By Maya Dukmasova
While Fatih Akin has stepped away from his usual treatment of heavy subjects such as the search for identity and experiences of immigration with “Soul Kitchen,” Austrian Feo Aladag has picked them up again in the powerful drama, “Die Fremde” (When We Leave).
The plot focuses on Umay (Sibel Kekilli), a young Turkish woman whose family lives in Germany. She is married and has a son, Cem, but is trapped in a miserable relationship in Turkey. At the opening of the film Umay gets an abortion and after another bout of violence from her husband, decides to go back to her family.
But upon arrival, the circumstances of her escape and her refusal to surrender Cem to his father are cause for the shame and disgrace of her family. As she resolves to continue her life independently in Germany and to raise her son alone, her parents, two brothers, and sister reject and condemn her. Her siblings’ own lives in the community are threatened and their reputation tarnished due to Umay’s decisions.
Eventually the tensions, especially between Umay and her brothers, escalate to a point of violence and the plot takes a final dramatic turn after their father suffers a heart attack.
Though the cultural context of the film is set in the Turkish immigrant community, the film speaks to social problems that transcend many ethnic and religious groups. The pressures of communal expectations are often at odds with our personal desires and ambitions. Yet the need to belong within communal and familial groups often push us to surrender and sacrifice to the detriment of the self.
If we refuse, the consequences can be fatal. Within communities with strong religious or cultural customs, these tensions often lead to physical and psychological abuse of the transgressing individuals.
The central tension of the film is between the family’s love of Umay and their desire for her return to their midst, and the impossibility of breaking established social norms. They would like her to return, but they also want to return Cem to his father. Umay refuses this option, and so chooses an estranged life with her son over submission to traditions. Umay’s refusal to obey makes her a pariah.
Aladag’s portrayal of these tensions is especially moving as the family is never presented as a uniformly antagonistic element. We are shown all of the drama and pain of their struggle to maintain familial bonds and traditional social values.
However, the ultimate result of this struggle is summarized by Umay’s boss in one simple sentence: “Maybe your parents will forgive you, but if they have to decide, if they have to choose between you and the community, they’ll never choose you.”
Truly this is the crux of the film, and also the key to understanding the broader issues of violence and exclusion which inspired Aladag. The director had previously worked with Amnesty International when she was asked to write and direct social interest spots for their campaign to end violence against women.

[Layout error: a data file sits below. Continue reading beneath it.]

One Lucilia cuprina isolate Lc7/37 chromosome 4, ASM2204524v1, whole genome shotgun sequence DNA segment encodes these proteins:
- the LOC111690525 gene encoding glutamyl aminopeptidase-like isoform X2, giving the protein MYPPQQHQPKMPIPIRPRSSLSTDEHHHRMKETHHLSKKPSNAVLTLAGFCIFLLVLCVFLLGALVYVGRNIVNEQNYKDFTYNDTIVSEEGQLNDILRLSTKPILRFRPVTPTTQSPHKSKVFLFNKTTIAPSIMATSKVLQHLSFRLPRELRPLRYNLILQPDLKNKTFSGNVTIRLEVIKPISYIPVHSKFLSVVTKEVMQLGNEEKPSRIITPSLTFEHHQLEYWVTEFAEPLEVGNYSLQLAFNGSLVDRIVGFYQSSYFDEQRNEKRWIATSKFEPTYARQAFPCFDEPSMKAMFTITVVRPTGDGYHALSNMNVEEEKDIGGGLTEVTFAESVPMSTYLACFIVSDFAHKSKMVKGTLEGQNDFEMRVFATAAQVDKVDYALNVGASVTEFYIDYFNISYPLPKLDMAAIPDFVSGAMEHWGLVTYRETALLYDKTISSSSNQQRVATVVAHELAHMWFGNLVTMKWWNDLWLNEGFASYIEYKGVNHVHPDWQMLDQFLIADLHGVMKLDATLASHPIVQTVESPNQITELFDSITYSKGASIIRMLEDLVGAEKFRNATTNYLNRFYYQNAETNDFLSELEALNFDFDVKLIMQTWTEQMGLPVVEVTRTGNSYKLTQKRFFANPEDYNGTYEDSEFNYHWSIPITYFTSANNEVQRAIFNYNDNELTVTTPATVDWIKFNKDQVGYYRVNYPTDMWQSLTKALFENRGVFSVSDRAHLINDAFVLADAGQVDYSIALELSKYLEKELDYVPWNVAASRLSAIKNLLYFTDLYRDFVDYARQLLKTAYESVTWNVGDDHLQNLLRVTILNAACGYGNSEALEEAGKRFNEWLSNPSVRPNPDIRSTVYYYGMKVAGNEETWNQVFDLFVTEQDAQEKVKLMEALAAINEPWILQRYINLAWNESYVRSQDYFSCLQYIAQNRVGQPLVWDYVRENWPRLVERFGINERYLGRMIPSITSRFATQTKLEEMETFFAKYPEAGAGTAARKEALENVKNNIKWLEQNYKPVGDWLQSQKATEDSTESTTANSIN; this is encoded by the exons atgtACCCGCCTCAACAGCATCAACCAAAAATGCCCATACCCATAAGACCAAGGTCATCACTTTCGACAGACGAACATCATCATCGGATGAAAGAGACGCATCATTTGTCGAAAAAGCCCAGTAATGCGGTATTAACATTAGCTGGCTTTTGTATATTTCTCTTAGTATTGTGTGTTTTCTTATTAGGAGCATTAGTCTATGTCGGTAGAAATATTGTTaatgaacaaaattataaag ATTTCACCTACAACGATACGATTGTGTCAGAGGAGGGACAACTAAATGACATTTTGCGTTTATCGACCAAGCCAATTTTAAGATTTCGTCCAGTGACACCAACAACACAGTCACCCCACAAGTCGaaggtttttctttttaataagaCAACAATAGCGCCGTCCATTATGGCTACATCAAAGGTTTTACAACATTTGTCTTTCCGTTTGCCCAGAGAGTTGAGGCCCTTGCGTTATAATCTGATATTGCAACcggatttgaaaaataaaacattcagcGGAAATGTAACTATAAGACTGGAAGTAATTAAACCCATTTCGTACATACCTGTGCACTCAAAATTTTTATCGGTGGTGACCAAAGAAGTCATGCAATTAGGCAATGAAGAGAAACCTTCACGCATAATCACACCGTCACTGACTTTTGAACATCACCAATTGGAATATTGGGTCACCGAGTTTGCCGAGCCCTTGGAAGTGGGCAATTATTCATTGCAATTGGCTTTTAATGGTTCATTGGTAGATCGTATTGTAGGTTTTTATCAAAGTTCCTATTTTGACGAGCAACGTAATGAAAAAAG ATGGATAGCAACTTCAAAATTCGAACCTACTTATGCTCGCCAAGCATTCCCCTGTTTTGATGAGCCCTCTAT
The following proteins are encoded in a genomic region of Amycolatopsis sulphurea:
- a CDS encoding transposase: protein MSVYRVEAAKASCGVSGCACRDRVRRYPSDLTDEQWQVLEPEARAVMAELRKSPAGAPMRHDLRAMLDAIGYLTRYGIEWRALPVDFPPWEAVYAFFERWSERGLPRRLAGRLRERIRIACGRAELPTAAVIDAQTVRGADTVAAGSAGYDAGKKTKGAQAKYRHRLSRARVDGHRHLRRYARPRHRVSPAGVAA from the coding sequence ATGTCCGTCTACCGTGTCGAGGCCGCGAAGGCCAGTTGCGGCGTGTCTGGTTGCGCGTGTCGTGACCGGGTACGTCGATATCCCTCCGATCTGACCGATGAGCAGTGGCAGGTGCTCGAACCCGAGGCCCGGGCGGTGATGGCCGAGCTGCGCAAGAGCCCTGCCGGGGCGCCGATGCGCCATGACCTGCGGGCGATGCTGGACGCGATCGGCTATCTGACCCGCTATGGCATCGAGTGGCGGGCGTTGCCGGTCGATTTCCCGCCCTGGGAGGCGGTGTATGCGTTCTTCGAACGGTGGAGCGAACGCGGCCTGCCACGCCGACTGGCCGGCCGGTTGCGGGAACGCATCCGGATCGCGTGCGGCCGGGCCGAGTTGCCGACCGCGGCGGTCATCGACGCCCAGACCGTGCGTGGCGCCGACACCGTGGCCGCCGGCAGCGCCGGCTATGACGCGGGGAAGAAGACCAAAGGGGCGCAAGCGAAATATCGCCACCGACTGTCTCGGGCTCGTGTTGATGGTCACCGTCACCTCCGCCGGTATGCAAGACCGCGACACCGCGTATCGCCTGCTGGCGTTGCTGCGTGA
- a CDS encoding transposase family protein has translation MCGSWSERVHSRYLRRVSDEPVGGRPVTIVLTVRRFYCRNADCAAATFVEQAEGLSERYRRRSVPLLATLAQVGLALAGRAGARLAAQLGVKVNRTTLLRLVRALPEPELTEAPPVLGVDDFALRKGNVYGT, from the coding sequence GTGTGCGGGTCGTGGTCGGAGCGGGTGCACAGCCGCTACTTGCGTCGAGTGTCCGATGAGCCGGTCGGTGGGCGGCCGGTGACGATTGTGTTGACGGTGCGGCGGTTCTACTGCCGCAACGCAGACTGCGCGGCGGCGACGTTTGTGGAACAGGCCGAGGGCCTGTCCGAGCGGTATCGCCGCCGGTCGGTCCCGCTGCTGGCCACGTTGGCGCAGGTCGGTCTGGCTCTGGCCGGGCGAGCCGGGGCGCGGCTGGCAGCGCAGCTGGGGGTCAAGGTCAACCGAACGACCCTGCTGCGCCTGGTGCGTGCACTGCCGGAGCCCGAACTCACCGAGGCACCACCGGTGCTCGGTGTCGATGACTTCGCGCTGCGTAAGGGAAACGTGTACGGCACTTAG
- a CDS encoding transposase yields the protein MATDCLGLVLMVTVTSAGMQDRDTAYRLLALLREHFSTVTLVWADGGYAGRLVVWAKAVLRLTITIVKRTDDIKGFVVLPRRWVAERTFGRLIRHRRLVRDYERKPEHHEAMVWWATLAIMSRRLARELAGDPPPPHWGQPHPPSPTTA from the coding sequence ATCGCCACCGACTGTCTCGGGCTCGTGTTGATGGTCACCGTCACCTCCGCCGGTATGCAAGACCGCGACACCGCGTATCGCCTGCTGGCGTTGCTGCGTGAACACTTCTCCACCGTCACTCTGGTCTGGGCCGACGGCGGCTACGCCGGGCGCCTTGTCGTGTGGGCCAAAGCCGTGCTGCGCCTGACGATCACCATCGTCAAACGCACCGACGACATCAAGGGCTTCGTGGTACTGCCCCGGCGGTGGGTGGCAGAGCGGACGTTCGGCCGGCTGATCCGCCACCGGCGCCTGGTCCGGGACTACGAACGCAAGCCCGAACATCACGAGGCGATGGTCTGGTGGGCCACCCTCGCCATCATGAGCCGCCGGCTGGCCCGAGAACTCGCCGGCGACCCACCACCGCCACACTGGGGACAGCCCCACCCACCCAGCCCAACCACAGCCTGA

As there has been increasing coverage of honor crimes and honor killings within the immigrant communities in Germany and other parts of Europe, Aladag said in a recent interview at the Venice LUX prize: “I just had to tell a story about this issue because I was angry, I was sad, I wanted to understand what kind of mechanisms and dynamics are going on in a family that is dealing with such issues and living through such a drama.”
Aladag insisted, however, that these dynamics between individuals and communities and their occasionally violent resolutions, can be understood by anyone.
“I think the universal core of the story has nothing to do with cultural backgrounds but it’s something that is very universal, and we all know it to a certain extent,” she said in the same interview. “Whether you choose to love the wrong sex, you have the wrong partner in the mind of your parents, or you choose the wrong profession, you don’t live the way they want you to live … I think we all want to be loved for who we are rather than for the way we choose to live. And I think it’s so important that we focus on our similarities rather than our differences in overcoming diversity.”
The highly emotional nature of this topic required a great deal of dramatic input from the cast. After all, the psychological assaults these characters experience are often transferred to their physical bodies as reality conflicts with expectations.
As the central character, Kekilli, herself a German-born child of Turkish immigrants, delivers an earnest and emotional performance. She poignantly portrays the difficulty and uncertainty of making decisions and the desperate acts we are capable of when fear reduces us to bare instincts for survival.
Interestingly, Kekilli’s own life has included a rejection by her family and the experience of choosing between individual development and the expectations of the community.
After her first starring role, in Fatih Akin’s “Head-On” (2004), a German tabloid revealed that the actress had previously starred in pornographic films under a pseudonym. When Kekilli and Akin admitted to the allegations, her family ceased contact with her. Today, it is not clear whether their relationship has been restored.
Despite this unsavory start to a film career, Kekilli’s talent has been recognized by several major awards, including Germany’s prestigious Lola prizes for Best Actress in “Head-On” and “When We Leave.”
Aladag’s film is must-see at this year’s Panorama of the European Film both as a beautifully crafted perspective on contemporary identity issues, and as a vital element of public education on the problems of violence against women.
“When We Leave” is screening at CityStars cinema on Friday, Nov. 5, at 1:30 pm and on Monday, Nov. 8, at 9:30 pm.